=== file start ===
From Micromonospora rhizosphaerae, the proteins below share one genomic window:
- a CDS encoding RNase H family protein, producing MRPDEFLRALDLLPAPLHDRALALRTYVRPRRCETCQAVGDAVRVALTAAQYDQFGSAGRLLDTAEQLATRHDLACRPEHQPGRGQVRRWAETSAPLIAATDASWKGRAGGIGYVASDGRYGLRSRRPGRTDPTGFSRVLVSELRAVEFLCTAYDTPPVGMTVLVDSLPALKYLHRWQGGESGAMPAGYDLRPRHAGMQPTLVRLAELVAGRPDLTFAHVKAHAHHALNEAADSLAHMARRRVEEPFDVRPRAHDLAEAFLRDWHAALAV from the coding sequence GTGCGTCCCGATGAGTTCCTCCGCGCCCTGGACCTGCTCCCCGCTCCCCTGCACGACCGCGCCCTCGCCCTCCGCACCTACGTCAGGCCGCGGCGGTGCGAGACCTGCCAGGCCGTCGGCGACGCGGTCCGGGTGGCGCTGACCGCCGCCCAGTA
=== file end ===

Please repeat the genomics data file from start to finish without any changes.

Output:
From Micromonospora rhizosphaerae, the proteins below share one genomic window:
- a CDS encoding RNase H family protein, producing MRPDEFLRALDLLPAPLHDRALALRTYVRPRRCETCQAVGDAVRVALTAAQYDQFGSAGRLLDTAEQLATRHDLACRPEHQPGRGQVRRWAETSAPLIAATDASWKGRAGGIGYVASDGRYGLRSRRPGRTDPTGFSRVLVSELRAVEFLCTAYDTPPVGMTVLVDSLPALKYLHRWQGGESGAMPAGYDLRPRHAGMQPTLVRLAELVAGRPDLTFAHVKAHAHHALNEAADSLAHMARRRVEEPFDVRPRAHDLAEAFLRDWHAALAV from the coding sequence GTGCGTCCCGATGAGTTCCTCCGCGCCCTGGACCTGCTCCCCGCTCCCCTGCACGACCGCGCCCTCGCCCTCCGCACCTACGTCAGGCCGCGGCGGTGCGAGACCTGCCAGGCCGTCGGCGACGCGGTCCGGGTGGCGCTGACCGCCGCCCAGTA